Health and Wellbeing
7 Tips For Improving Blood Circulation
Blood circulation is a continuous cycle in which your body provides oxygen and nutrients to muscles and organs throughout your body. The circulatory system also removes excess waste from your cells and organs, so your body can efficiently dispose of it. At the centre of the blood circulatory system is your heart, working hard to pump about five quarts of blood through your heart every single minute.
Throughout your lifetime, your blood circulation can change due to a range of factors, including stress, illness and poor diet. If left untreated, you are at risk of developing more serious health complications in the future. It is important to recognise the symptoms and causes of blood circulation problems, supporting you to take action to improve your health.
Symptoms of Poor Blood Circulation
Poor blood circulation symptoms are varied and could be indicative of a variety of conditions. We advise you to speak to your doctor if you are experiencing any of these symptoms to ensure that you receive the correct diagnosis and treatment.
Poor blood circulation symptoms can include:
- muscle cramps
- throbbing or stinging pain in your limbs
- decreased energy
- difficulty concentrating
- tummy aches and constipation
Causes of Blood Circulation Problems
While blood circulation problems are most commonly associated with older age, that is not exclusively the case.
It is key to understand what underlying possible causes may contribute to blood circulation problems so that you can spot the signs early on.
Some of the most common causes of blood circulation problems are:
- heart conditions
- peripheral artery disease
- deep vein thrombosis
- inactive lifestyle
If symptoms are left untreated for a continuous period, you could be at risk of suffering from more serious health complications - such as heart disease - in the future. However, poor blood circulation is highly treatable with lifestyle changes.
7 Ways to Improve Your Blood Flow And Circulation
After consulting with your doctor about your blood circulation symptoms, they may suggest a course of medication. Your doctor will also recommend lifestyle changes.
To make a lasting lifestyle change, it is essential to choose adjustments that work for your time availability, ability and enjoyment.
We’ve shared how to improve blood circulation with these 7 lifestyle changes.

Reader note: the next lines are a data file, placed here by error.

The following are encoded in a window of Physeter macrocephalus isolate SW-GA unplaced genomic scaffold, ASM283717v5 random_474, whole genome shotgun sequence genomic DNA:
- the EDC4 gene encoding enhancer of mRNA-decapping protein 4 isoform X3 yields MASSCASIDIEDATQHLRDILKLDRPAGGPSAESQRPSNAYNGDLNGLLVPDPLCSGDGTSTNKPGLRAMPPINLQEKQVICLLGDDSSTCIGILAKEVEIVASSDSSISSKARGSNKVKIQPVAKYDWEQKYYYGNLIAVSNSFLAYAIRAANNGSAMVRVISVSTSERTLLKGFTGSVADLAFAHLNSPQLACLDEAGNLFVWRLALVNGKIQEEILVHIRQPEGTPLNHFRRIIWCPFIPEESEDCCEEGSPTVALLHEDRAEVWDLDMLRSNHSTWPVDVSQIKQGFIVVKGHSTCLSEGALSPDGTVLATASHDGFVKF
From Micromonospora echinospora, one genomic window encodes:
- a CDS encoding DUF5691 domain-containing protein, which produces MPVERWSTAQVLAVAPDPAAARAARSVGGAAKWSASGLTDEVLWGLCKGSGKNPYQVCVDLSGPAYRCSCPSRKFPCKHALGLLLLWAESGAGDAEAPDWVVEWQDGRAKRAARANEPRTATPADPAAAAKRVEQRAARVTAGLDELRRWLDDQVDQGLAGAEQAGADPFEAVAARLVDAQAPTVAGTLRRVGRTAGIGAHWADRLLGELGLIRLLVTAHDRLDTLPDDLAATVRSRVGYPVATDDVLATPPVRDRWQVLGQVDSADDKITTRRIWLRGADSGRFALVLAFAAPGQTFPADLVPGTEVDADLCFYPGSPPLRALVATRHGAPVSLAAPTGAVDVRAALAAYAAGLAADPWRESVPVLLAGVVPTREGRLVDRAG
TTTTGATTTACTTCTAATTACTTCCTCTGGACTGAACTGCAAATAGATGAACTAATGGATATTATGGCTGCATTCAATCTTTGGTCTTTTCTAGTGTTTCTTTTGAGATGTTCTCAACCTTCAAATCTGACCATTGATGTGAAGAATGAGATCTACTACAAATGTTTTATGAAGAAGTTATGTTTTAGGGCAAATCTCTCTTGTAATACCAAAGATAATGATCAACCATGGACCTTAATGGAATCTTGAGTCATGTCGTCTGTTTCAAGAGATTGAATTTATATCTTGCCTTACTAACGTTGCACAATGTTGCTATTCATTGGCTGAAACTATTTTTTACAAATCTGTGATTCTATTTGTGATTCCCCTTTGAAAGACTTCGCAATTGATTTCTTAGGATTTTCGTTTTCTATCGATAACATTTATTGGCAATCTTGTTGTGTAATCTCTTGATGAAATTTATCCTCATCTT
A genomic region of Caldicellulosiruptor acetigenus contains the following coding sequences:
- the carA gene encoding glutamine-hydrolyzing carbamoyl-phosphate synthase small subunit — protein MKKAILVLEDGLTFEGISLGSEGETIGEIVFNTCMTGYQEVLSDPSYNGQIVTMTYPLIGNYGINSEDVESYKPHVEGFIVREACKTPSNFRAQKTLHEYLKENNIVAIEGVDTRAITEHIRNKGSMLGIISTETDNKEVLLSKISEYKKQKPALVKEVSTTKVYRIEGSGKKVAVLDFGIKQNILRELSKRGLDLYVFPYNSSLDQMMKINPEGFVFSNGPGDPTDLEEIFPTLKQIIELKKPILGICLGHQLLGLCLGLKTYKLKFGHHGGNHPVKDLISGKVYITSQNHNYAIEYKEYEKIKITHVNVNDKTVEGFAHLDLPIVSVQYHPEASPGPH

We know that cardiovascular activity is essential for a healthy lifestyle - but running isn’t for everyone. Alternatively, you could try walking, cycling, swimming or dancing. It could be anything, as long as you’re moving! You could even join a local group to help you keep on track with your goals and meet new people.
2. Elevate your legs
What’s one of our favourite tips for improving your blood circulation? Putting your feet up and having a rest. It sounds simple (and even a little too good to be true), but it really is backed by science. By elevating your feet six inches above your heart, you can reduce swelling in the lower body and improve your blood circulation. Your current settee or bed may not be giving you the elevated support that you need, but there are plenty of products built with your health and comfort as a priority. For example, Oak Tree has created the exclusive Ultra Leg Lift Plus feature for our recliners, designed to improve your circulation and reduce swelling in the lower legs and ankles.
3. Eat a healthy diet
A healthy diet doesn’t have to mean a boring diet. Below we’ve included some key ingredients to add to your shopping trolly to help improve your blood circulation.
4. Quit smoking
Local stop smoking services are free, friendly and can massively boost your chances of quitting for good. These services are staffed by expert advisers and provide a range of proven methods to help you quit.
Check out the NHS’ list of stop smoking resources for more information.
5. Lose weight
The NHS has designed an app approved by doctors to support you with your weight-loss goals. Please consult with your GP to discuss a healthy weight-loss plan that works for you.
6. Control your stress
Long-term stress can have some serious effects on the body, so it is important to utilise resources that support you in managing your stress. There are plenty of apps like Headspace and Calm that can help you make time in the day to relax.
7. Wear compression gloves or stockings
Compression and heat are known to support blood circulation, so you could try a set of compression gloves or stockings to help your swelling.
Foods to Improve Blood Circulation
Ready for some good news? We’ve got a list of doctor-recommended foods that you should be eating more of. When you’re next at the supermarket, be sure to add some of these to your shopping trolly.
- fatty fish
Try out some of these blood circulation enhancing recipes to get you started:
Drinks to Improve Blood Circulation
Did you know that having a cup of tea can have some serious benefits for your health? The antioxidants in tea promote cardiovascular health and may improve circulation. This is true for both black tea and green tea. It has been reported that black tea in particular is beneficial for blood-vessel health.
You should be able to choose from a wide range of black and green teas at your local supermarket.
Now that you know a bit more about blood circulation problems, it’s time to go and pop your feet up and have a cup of tea. It’s doctor’s orders after all.
Please do consult your GP with any questions around blood circulation problems.